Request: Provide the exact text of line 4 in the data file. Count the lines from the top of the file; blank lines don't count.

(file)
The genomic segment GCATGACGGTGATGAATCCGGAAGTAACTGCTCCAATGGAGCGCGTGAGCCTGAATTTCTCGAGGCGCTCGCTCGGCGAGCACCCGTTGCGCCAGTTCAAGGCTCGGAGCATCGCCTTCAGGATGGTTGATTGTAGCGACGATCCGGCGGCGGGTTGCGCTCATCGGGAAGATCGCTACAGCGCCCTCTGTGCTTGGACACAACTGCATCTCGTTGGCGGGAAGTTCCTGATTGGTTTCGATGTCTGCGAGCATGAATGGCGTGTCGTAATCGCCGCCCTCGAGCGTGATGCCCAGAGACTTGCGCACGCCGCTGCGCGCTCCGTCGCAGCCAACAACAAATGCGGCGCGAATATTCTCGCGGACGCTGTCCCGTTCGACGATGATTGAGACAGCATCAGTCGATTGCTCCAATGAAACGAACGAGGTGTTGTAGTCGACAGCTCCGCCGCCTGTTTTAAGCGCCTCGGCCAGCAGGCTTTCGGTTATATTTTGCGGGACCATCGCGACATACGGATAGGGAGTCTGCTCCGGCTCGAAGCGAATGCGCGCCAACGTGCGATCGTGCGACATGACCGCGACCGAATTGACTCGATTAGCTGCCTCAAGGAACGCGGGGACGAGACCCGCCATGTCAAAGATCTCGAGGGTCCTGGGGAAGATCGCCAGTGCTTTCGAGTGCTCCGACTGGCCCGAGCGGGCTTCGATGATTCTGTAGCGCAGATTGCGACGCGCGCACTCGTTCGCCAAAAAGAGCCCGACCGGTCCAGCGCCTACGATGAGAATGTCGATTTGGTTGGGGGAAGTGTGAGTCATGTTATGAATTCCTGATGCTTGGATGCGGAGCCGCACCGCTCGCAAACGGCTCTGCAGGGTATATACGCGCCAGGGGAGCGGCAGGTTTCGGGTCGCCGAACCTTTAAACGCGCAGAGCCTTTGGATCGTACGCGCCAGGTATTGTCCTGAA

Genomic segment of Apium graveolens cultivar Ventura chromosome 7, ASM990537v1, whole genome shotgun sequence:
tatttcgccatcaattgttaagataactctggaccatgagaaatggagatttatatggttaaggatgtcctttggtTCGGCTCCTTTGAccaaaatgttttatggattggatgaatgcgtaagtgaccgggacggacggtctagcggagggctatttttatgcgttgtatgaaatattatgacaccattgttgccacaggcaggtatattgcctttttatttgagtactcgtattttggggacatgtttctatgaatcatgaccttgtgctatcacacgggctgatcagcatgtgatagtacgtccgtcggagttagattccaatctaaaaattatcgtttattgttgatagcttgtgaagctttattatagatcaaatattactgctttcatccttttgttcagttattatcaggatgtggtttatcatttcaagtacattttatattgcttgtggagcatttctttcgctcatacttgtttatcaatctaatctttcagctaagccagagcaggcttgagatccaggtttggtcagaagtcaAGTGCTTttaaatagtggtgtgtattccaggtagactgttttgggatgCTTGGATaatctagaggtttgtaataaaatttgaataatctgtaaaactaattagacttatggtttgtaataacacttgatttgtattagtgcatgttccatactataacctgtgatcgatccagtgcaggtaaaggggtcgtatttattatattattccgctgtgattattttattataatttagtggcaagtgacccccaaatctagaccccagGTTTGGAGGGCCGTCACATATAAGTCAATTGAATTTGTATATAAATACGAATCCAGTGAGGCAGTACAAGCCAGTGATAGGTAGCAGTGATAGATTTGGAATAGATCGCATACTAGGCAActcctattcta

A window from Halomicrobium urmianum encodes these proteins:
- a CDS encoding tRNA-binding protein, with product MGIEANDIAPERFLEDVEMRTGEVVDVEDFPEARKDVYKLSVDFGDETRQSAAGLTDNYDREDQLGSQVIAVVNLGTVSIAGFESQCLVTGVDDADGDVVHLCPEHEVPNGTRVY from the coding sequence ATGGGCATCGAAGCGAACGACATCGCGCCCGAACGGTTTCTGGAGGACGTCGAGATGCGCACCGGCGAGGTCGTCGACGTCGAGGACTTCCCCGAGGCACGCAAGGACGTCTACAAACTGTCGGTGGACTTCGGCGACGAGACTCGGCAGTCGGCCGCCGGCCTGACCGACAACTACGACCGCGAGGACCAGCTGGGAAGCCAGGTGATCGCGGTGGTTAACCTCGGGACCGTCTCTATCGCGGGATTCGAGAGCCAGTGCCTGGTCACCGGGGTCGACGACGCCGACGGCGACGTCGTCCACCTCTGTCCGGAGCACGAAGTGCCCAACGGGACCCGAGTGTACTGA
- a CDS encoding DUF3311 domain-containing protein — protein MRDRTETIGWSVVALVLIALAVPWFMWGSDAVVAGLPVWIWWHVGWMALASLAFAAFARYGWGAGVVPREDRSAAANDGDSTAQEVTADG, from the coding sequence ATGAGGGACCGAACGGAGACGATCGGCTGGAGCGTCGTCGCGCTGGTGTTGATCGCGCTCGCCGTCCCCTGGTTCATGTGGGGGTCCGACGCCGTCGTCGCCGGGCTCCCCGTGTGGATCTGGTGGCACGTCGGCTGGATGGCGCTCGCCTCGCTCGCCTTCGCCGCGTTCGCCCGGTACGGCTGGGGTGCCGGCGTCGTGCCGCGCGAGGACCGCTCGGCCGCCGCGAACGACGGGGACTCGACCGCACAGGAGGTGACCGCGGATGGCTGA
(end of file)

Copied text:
A window from Halomicrobium urmianum encodes these proteins: